Monthly Archives: February 2009

More NASA Video and Image Resources

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A variety of NASA images and video are available online. A few resources that you may find useful include:

•    Human Spaceflight Gallery
•    NASA Images
•    NASA Multimedia Gallery

The DIY Podcast Blog will occasionally suggest NASA resources that may help you and your students enhance your production.

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How to Preview and Download Video Clips

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The DIY Podcast Video Clips pages allow you to preview video clips quickly. Scroll through the clip descriptions in the Flash player. As you find clips that interest you, click on the “Play” link, the clip number or the image beside the description to watch the clip. If you want to use the clip in your project, click on the download icon in the Flash player control bar or the “Download” link under the clip description. A compressed ZIP file will download to your computer.

Each ZIP file contains video clips and timed-text transcript files in multiple formats to accommodate Windows and Mac users. Formats of the five files in each clip’s ZIP package are:

•    MPEG-4 video (.mp4)
•    Windows Media Video (.wmv)
•    Text (.txt)
•    Distribution Format Exchange Profile caption (.dfxp.xml)
•    SubRip caption (.srt)

The time-stamped text files make it easier to create a captioned product if you choose to do so. Once you decompress the ZIP files, move the video clips into your video editing software and build your project.

We want to make this activity as simple as possible for you and welcome your comments to let us know if these are the formats you need.

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Rubrics for DIY Podcast Assignments

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You may want to consider developing a rubric for your DIY Podcast project. A rubric helps you grade the podcast more objectively and helps students understand exactly what is expected of them on the project.

You could create your rubric from scratch or search the Internet for a variety of sample rubrics associated with digital audio or video projects and then customize a rubric for your classroom project. Start by identifying the podcast requirements. Do you expect outside research? Is there a minimum or maximum length?

After determining the required elements of the podcast project, establish the scoring levels for each criterion. For example, if content is one of the criteria, a strong message with complete, in-depth information would receive an exemplary score of four. A message that includes essential information on the topic and communicates clearly would receive three points. A message that vaguely communicates some essential information would score two points, and an unclear message that is sparse on facts and essential information would receive one point.

Here are a few criteria to consider for your rubric:

•    Planning and research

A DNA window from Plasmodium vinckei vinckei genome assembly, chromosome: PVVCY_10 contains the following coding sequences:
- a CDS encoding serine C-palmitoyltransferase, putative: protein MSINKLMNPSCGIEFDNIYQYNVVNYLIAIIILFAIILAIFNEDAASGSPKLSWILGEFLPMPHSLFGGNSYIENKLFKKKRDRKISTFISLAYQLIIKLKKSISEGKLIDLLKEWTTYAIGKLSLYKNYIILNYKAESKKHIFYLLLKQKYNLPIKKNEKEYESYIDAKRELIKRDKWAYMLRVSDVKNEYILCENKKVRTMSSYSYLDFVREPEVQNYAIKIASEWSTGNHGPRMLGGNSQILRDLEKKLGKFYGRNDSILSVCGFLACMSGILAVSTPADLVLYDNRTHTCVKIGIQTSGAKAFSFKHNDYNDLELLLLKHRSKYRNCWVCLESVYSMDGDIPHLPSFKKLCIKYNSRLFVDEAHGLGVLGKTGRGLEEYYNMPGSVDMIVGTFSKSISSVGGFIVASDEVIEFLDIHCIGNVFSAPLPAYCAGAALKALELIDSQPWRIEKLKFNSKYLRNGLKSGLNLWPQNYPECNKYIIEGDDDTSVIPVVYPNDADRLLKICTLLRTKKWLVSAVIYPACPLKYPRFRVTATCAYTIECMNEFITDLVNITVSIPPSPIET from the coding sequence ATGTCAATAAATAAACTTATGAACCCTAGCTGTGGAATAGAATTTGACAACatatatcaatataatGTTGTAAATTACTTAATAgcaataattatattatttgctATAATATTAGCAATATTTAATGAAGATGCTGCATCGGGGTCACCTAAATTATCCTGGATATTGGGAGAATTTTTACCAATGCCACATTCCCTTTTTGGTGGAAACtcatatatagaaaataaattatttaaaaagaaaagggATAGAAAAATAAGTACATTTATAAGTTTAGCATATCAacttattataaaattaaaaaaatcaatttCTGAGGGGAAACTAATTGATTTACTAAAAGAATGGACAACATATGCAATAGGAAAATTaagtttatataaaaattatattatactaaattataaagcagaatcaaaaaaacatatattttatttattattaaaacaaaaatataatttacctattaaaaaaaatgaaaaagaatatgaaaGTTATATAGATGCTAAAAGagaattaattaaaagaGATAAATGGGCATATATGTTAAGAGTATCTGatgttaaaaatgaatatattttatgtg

•    Introduction
•    Script
•    Discussion of relevant scientific topic
•    Science demonstration
•    Use of images or music
•    Presentation/delivery
•    Technical production
•    Teamwork

It’s preferable for students to receive a copy of the rubric at the beginning of a DIY Podcast project assignment. This information allows students to focus their time and attention on the elements most important to the project.

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Resources to Put Newton's Laws in Motion

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Creating a podcast about Newton’s Laws of Motion gives students an opportunity to show off their understanding of the subject. Students can demonstrate their knowledge while having fun. It’s a good opportunity for them to dust off their old toys and discover how Newton’s laws apply to them. NASA’s Toys in Space educator guides contain activities that will ignite students’ imaginations.

•    International Toys in Space Video Resource Guide

•    Toys in Space II Video Resource Guide

Students can even see how toys operate in microgravity by watching the Toys in Space videos on the Buzz Lightyear Mission Game 5.

•    Buzz Lightyear Toys in Space Activity

Newton’s laws apply to many of the experiments and missions that NASA conducts, like sending rockets into space. Students can use rocket science to demonstrate Newton’s laws. Launching rockets is a great way for participants to demonstrate that they truly understand them.

NASA has plenty of resources to assist you with teaching Newton’s laws:

•    Fundamental Aeronautics Program — Newton’s Laws for Students

•    Dynamic Design: Launch and Propulsion Science Module

•    Beginner’s Guide to Rockets: Newton’s Laws of Motion

•    Sounding Rockets Program: Newton’s Laws of Motion

•    Beginner’s Guide to Aeronautics: Newton’s Laws of Motion

•    Rockets Educator Guide

•    Lunar Nautics: Designing a Mission to Live and Work on the Moon Educator Guide

•    Adventures in Rocket Science Educator Guide

•    Using Math and Science to Plan for the Next Generation of Spacecraft video

•    How do shuttles blast off? (Fun example of a demonstration that students can videotape)

•    Why can’t an airplane just fly into space? Why do we need rockets? 

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